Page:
Voices of Faith: Count the cost

  • By Pastor AL Weeks
  • Thursday, September 1, 2016 5:38pm
  • LifeCommunity

In 1997 my wife and I surrendered to God and choose to follow Him into a life in the ministry. Since that time, we have had an amazing adventure that has quite literally taken us nearly around the world. We have preached and taught of the goodness of the grace of God and the truth of the gospel message on three continents and sixteen countries. We have had the privilege to meet and impact men and women from all walks of life.

The journey that led us to Alaska was wonderful and had someone told us ahead of time we would never have believed them. That journey began in a small Italian restaurant in the artsy district, known as “Five Points,” in Jacksonville, Florida. The Monday after we made it public that my wife and I wished to serve the Lord in full time ministry I received a call from an elderly retired missionary woman. She had spent nearly fifty years serving in the Caribbean to Haitian refugees. Her husband had died and was buried in the Bahamas, but that did not deter her, she carried on their life’s work for another ten years. Finally, her mission board urged her to retire as her health was not as good as it could be, and that is what brought her to Jacksonville. When a woman of such accomplishment calls and asks to be taken to dinner how could anyone refuse?

Sitting there in that restaurant with the lights low, a single candle flickering on the table, the sounds of Frank Sinatra playing from a jukebox that was old when my father was a young man, we were enraptured with the stories that this great woman told. Stories of witchdoctors and their followers coming at night to drag them from their beds and kill them only to be stopped by some unseen force or factor. Stories of helping to pick up the pieces after hurricanes and earthquakes. Stories of tender moments spent with young children that would one day grow to be men and women of power and prominence who came back time and again to pay homage to them and to help in their ministry. Needless to say my wife and I were blown away at the greatness of God.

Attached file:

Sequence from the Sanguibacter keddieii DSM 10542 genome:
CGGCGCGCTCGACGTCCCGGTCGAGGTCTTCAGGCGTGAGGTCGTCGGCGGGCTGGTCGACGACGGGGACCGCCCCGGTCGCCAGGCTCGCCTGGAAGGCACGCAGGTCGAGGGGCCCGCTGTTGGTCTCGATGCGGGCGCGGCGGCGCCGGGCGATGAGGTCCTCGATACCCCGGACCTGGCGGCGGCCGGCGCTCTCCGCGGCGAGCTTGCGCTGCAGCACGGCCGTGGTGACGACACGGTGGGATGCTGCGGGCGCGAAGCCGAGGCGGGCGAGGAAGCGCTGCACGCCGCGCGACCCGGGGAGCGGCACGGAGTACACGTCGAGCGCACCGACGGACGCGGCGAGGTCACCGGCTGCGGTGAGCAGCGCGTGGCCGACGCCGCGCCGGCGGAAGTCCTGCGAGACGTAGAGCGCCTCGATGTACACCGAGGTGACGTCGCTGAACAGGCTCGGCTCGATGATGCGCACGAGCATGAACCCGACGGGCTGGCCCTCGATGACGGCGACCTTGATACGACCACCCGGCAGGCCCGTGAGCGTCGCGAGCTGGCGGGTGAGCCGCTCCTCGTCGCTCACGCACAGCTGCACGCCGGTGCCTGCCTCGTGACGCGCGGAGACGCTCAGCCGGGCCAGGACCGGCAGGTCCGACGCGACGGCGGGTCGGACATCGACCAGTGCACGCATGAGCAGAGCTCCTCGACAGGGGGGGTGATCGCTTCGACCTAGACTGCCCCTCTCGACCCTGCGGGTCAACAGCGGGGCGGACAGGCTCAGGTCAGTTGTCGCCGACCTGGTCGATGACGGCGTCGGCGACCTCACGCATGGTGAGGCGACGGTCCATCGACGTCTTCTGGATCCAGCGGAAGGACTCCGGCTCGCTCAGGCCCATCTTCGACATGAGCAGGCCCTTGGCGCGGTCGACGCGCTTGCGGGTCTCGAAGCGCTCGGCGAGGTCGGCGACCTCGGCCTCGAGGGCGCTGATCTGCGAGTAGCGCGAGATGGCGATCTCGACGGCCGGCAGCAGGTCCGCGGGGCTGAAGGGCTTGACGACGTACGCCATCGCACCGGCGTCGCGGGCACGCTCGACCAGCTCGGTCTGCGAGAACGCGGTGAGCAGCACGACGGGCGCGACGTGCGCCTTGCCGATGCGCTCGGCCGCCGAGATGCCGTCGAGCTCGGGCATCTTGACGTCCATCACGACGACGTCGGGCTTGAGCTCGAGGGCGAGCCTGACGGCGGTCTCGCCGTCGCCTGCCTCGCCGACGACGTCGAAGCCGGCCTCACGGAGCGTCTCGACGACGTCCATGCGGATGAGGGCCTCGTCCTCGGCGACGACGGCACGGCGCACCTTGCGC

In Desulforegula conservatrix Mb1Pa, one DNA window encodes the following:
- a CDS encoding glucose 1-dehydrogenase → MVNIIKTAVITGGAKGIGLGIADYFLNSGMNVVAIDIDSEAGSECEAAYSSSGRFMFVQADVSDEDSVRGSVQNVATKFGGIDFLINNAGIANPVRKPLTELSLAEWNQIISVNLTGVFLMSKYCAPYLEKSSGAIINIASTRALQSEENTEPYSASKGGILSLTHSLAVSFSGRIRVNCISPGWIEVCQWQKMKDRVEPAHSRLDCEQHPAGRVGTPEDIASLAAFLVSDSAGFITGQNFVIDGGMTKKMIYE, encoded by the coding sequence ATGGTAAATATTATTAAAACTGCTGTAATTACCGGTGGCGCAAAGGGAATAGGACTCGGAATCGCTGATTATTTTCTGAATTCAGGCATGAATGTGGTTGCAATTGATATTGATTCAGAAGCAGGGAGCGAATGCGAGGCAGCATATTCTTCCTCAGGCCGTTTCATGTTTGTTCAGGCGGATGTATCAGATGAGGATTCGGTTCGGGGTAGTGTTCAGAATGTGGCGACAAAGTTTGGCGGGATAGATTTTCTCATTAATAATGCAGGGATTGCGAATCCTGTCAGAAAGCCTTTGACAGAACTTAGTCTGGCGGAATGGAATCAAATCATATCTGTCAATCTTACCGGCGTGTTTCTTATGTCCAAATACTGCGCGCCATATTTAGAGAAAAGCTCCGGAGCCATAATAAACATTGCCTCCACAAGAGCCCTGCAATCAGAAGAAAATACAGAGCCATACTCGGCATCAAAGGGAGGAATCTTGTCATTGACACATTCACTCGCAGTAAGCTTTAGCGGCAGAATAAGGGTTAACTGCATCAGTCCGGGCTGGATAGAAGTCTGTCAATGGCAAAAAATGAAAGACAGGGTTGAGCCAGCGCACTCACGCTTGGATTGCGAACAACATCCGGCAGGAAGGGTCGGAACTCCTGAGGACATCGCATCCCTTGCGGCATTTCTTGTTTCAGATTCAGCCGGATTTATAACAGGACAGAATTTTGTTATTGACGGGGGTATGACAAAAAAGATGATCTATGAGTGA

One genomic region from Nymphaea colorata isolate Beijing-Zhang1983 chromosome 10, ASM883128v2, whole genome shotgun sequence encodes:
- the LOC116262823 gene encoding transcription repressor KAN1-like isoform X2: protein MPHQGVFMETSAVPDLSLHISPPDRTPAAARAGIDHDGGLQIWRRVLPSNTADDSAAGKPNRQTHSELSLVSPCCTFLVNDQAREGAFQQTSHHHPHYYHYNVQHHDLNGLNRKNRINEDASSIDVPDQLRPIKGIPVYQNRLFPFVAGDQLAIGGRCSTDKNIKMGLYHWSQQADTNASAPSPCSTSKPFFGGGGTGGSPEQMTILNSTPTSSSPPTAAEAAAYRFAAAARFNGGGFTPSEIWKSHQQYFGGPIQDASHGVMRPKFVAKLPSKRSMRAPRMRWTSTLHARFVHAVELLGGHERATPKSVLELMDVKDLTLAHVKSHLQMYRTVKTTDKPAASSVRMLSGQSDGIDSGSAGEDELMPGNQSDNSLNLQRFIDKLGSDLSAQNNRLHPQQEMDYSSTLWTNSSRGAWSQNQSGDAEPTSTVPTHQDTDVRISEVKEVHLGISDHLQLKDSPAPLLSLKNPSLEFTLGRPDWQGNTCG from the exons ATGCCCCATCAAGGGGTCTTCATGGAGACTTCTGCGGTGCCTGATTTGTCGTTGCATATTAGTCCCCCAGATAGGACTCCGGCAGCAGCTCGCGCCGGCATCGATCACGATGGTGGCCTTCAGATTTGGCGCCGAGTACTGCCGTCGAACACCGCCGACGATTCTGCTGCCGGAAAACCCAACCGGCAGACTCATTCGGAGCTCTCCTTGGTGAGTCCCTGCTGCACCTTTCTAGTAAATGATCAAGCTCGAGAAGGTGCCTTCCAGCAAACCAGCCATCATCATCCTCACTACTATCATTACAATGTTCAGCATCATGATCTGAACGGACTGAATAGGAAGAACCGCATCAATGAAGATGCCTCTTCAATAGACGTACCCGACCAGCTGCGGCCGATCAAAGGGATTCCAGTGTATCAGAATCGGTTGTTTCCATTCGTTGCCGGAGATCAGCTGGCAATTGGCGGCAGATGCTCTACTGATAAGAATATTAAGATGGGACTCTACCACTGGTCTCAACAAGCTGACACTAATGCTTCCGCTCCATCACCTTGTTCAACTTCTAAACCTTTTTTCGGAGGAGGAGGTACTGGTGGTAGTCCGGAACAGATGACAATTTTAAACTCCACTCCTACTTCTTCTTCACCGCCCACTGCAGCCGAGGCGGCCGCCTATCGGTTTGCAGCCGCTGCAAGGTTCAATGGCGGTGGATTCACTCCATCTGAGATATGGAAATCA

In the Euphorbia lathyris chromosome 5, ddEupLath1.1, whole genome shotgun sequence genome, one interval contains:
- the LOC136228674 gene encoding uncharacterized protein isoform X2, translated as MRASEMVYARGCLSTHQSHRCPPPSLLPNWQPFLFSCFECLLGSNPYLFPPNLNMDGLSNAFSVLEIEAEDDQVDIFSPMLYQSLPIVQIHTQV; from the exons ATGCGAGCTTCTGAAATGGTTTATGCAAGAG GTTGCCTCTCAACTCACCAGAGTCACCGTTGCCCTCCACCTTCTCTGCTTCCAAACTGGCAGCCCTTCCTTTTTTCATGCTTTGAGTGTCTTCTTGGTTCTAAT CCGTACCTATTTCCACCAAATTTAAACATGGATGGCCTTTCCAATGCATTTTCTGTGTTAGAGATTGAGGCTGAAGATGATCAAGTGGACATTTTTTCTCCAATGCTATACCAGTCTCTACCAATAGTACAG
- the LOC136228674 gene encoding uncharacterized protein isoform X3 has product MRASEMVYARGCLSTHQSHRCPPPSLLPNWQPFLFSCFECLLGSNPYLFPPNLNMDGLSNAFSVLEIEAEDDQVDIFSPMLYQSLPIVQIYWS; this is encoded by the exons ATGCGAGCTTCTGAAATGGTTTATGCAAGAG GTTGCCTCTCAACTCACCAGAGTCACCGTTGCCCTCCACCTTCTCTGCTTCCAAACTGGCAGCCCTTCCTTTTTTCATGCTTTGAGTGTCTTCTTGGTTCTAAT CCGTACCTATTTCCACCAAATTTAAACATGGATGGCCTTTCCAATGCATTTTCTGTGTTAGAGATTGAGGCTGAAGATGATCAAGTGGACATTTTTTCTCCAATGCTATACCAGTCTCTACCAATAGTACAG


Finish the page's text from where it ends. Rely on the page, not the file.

Near the end of it she leaned in and said, “I wanted to talk to you two about the journey you are about to embark on. I wanted to share with you the best advice that I can give, something that my husband would have shared with you as well if he were here.”

I smiled and leaned in as well, I knew that the wisdom that would follow could very well chart the course of the rest of my life. She continued, “Do you know the shortest parable that Jesus ever told?” She asked with a playful smile. I must admit that I wanted to impress this woman and I did not want to get this question wrong. I wracked my brain trying to find the right answer, most of the parables that I knew were fairly long and I knew they were not the right ones. Finally, I gave up, I just did not know the right answer.

“It was my husband’s favorite parable and one that we built our ministry around. It is found in Luke. Jesus asked the question to those around him, ‘What man here who wants to build a tower does not first sit down and count the cost before he begins, to see if he has enough to finish the job?’ My husband would quote that verse often. He sometimes would just shorten it to ‘We need to count the cost first.’ So here is my advice (via my husband and Jesus) before you two really start down this road you all need to count the cost.”